@cameron83: Hmmm, i guess many things contribute to perception of racism. I know blacks who hate to be stereotyped but believe in stereotypes about police. I know some who don't like to go to richer suburbs because they feel they won't be wanted.
But the MAIN THING that pisses me off is everyone screames racism if you say something negative or even non positive about another group of people. I hate that.
Question: is believing in stereotypes enough to call someone racist? Or is it only the negative stereotypes that matter? Ex: I believe black comedians are funnier then white ones. I also believe women comics are not as funny as males. Anything wrong with that?
Well, that's understandable. I mean, it's not really hard to see why some people may feel that way, but I can't talk for all,though.
Often times, when I walk into rich neighborhoods that are predominately white, some people may feel uncomfortable around me, and sometimes they are subtle, other times they are not. Of course, I haven't had such an experience with every predominately white region (many experiences were pleasant). I've also had that experience in minority regions,too, like hispanic communities. But I don't really care tbh, as long as they leave me alone.
I can completely understand where you are coming from. That's kinda why I don't follow certain movements. It's not that I don't think they have a good cause, it's just that if you say anything that doesn't align with their view, they label you a traitor and assume you are an enemy. Look at how many people reacted to what Kendrick Lamar said. He instantly went from being an idol to a pariah (some even called him an "idiot") because some people jumped to conclusions on what he meant, but that's another discussion....
For example, if you said, "I think that police brutality and profiling against black men is horrible and an injustice (something that cannot be denied), but I also think that we should stop ignoring the big threat of black on black crime." (which is a point similar to what Kendrick said in one of his songs), then some people would instantly think that you are devaluing the life of black males, when the exact opposite is true.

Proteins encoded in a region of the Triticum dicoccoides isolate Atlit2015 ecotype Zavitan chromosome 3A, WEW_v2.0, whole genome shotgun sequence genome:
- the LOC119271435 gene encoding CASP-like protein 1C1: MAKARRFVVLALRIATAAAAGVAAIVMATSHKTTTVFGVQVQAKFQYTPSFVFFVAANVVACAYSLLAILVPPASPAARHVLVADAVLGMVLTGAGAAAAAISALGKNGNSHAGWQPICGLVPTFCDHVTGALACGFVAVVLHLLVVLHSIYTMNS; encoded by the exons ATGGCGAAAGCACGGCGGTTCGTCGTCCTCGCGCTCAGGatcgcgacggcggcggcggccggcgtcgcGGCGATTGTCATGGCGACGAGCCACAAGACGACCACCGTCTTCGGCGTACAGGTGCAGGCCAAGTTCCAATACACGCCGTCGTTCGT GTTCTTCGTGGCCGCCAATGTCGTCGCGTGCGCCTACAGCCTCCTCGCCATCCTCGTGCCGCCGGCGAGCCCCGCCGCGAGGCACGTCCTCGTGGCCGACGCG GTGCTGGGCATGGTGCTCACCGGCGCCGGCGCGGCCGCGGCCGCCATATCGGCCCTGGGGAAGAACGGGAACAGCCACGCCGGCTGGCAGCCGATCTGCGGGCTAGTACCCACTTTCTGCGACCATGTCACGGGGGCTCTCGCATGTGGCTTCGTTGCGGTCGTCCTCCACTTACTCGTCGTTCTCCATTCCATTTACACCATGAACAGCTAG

And no, believing in stereotypes isn't enough to call a person a racist. It depends in my opinion, though. I don't think that a person should adhere to stereotypes, lest they become like those people that become uncomfortable whenever I walk in their neighborhood (at the very least, it's not even like I walk/talk/dress in a way much different from them, either. I'm pretty much like Carlton from The Fresh Prince, except less corny).
But to be fair, those seem to be innocent generalizations which may be based off of observations. It doesn't seem the same as a stereotype to me (even though a stereotype is a type of generalization, but not every generalization is a stereotype). A stereotype sounds more like, "I don't trust black people around money because I don't want them to take it" or "The only thing a woman wants from a man is his money". But those are negative stereotypes, as there are ones that are positive, too ("women are more passionate and loving than men" or "Chinese kids are the smartest" ). So no, I don't think that there is anything wrong with those two statements (I mean, Martin Lawrence is my favorite anyway).